Taiwan’s First Blood Donation Center for Dogs
The opening of Taiwan's first blood donation center for dogs is a great example of just how far animal welfare efforts have come in the last few years.
In spite of all the bad news we hear on an almost daily basis when it comes to animal abuse, there are some signs that humans are developing a greater understanding of just how much care and respect these creatures deserve. The opening of Taiwan’s first veterinary blood donation center for dogs is a great example of just how far animal welfare efforts have come in the last few years.
The National Pingtung University of Science and Technology in South Taiwan has opened the country’s first canine blood donation center.
The aim of this project is to create a national blood bank for dogs, as well as cats and other animals. They hope to be able to open other centers around the island, and conduct research into chronic canine illnesses.
Blood donation for dogs in other countries
While there are, in fact, many countries that have animal blood banks, many of them are private ventures. This means that not every pet that needs a blood transfusion has access to it.
The opening of Taiwan’s first canine blood donation center saw them join countries like Mexico, which opened the Veterinary Blood Bank in Yucatan back in 2015. In Spain, for example, they also have the Complutense University Veterinary Hospital in Madrid.
Increasing awareness of the importance of blood donation
Just like it did elsewhere, the opening of Taiwan’s blood donation center got the attention of many animal lovers, who immediately took their pets to donate. With any luck, this enthusiasm will only increase over time.
Encouraging owners to take their pets to donate blood is no simple matter. It’s hoped that this type of initiative will help to permanently increase the number of animal blood donors in the country.
Canine blood donors: the requirements
All dogs need is to meet a series of criteria before they can become eligible to donate blood:
- Be aged between 1 and 8 years old
- Weigh more than 45 lbs
- Be in good general health
- Possess an up-to-date vaccination certificate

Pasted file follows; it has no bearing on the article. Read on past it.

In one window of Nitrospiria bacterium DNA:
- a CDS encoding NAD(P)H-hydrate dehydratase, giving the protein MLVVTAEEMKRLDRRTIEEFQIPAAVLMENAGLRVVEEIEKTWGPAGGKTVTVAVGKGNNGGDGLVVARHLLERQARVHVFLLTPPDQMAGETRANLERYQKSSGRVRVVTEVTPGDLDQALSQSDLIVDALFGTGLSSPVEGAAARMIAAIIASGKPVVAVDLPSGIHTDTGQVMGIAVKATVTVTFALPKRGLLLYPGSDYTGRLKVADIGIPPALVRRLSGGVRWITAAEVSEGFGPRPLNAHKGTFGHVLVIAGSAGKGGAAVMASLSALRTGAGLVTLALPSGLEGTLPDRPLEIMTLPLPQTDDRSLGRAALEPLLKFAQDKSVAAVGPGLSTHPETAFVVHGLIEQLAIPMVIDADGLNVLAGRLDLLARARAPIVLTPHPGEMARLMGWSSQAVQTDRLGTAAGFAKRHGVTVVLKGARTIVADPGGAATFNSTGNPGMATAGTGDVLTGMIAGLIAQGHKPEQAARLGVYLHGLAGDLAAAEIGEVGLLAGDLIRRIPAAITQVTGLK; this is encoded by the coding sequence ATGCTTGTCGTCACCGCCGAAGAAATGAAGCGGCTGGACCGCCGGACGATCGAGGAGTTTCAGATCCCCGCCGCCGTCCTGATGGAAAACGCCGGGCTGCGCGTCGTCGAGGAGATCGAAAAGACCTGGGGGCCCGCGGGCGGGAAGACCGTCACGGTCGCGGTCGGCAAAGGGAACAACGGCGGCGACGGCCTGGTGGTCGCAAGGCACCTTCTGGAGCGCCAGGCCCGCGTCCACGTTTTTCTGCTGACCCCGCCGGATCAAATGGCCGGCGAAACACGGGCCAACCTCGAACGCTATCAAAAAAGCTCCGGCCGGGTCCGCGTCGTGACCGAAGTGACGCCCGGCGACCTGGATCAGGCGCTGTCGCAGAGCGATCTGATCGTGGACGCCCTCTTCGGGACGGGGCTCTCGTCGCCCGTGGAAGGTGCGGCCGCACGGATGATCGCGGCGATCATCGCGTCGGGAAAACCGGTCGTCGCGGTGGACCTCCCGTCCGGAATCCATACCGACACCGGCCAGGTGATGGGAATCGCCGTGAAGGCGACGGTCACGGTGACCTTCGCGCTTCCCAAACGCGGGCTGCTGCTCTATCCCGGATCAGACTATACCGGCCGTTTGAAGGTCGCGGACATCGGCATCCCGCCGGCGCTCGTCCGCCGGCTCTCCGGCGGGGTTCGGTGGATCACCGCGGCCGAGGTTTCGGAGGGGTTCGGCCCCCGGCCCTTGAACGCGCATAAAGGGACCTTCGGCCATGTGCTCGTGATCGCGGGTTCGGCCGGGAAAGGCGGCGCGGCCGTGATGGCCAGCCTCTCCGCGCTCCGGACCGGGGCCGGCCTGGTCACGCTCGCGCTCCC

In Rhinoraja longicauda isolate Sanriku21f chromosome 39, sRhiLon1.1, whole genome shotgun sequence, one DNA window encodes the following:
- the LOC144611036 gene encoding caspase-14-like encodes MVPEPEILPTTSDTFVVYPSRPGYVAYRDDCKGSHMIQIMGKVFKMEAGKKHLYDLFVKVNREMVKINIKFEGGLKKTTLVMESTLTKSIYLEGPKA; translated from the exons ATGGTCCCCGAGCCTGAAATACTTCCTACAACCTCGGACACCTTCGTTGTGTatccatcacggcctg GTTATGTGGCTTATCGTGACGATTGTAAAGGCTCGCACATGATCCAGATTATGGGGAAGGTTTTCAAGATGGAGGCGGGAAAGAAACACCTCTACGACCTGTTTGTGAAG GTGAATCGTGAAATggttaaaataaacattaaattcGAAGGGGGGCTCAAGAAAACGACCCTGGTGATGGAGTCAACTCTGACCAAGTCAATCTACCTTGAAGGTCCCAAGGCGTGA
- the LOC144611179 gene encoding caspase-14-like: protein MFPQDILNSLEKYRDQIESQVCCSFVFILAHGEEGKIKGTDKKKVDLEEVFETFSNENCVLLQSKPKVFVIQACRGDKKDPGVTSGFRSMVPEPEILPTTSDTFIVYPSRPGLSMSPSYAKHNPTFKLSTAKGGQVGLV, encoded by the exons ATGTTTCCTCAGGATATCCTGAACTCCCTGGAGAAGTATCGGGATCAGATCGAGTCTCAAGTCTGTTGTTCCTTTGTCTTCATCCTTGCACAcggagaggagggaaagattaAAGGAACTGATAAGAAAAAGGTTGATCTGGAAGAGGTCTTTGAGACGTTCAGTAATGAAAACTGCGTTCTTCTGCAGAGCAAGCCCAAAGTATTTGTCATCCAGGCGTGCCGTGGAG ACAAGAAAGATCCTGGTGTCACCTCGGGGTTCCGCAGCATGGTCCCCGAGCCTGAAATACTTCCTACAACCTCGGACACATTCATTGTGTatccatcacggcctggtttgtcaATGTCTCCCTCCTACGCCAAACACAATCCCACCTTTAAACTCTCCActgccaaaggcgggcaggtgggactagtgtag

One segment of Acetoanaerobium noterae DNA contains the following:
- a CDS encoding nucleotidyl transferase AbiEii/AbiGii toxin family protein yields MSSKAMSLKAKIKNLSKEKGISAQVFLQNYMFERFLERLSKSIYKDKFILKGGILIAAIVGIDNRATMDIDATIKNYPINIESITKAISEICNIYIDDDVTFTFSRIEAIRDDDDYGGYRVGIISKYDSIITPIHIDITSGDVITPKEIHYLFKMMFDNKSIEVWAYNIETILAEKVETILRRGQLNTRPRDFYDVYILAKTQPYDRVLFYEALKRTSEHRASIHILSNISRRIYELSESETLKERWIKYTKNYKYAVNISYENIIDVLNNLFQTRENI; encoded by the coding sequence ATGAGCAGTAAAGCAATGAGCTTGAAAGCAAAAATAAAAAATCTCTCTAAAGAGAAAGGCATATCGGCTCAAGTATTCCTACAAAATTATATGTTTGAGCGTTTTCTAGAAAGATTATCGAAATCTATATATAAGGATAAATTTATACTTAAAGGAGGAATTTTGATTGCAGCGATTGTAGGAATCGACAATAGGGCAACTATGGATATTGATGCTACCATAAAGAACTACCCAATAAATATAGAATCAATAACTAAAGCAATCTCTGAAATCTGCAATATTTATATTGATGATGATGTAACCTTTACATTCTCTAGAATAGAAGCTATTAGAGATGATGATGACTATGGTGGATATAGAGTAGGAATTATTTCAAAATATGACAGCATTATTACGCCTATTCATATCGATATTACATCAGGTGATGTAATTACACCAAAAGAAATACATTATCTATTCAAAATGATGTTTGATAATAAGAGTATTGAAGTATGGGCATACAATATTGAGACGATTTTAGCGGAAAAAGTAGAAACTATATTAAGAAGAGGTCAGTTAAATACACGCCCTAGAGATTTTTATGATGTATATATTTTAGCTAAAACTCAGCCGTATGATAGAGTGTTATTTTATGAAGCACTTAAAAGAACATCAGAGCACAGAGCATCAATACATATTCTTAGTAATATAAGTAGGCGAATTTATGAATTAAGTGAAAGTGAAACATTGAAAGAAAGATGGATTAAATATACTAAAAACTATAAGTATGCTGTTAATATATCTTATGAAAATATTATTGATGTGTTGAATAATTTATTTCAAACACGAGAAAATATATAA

- Receive worming treatment every 4 months
- No blood clotting disorders
- No blood-transmitted diseases, such as leishmaniasis
Canine blood donation: the procedure
The canine procedure for donating blood is similar to the one used for humans.
The animal is placed on a table, and a patch of fur is shaved off its neck. It is here that they introduce the needle and extract 15 fl oz of blood.
It doesn’t take too long, only around 20 to 40 minutes, and they can donate every 4 months. The blood donated can be stored for around 35 days, while the red cell concentrate can be kept for around 20 days.
If it’s frozen, the plasma can be used up to a year later.
One donation of blood can save two lives. This is because the blood is separated into plasma and red cell concentrate.
Canine blood groups
There are up to 8 canine blood groups. A dog can only receive a blood transfusion from an animal with the same or a compatible blood type.
Canine blood groups are quite different to human blood groups and are much more complex. Humans can have blood type A, B, AB or O. Each of these groups can be either positive or negative, depending on whether or not the Rhesus factor (Rh) is present.
Just like in humans, a transfusion of incompatible blood will cause a dog’s body to reject the blood, putting its life in serious danger.
One important difference between dogs and humans is that puppies can receive a transfusion of any blood type. A puppy’s body can’t produce the necessary antibodies to destroy incompatible blood. This is a huge advantage, as it means that they can receive blood from any canine donor.
This is definitely not the case with human babies, whose bodies will reject incompatible blood.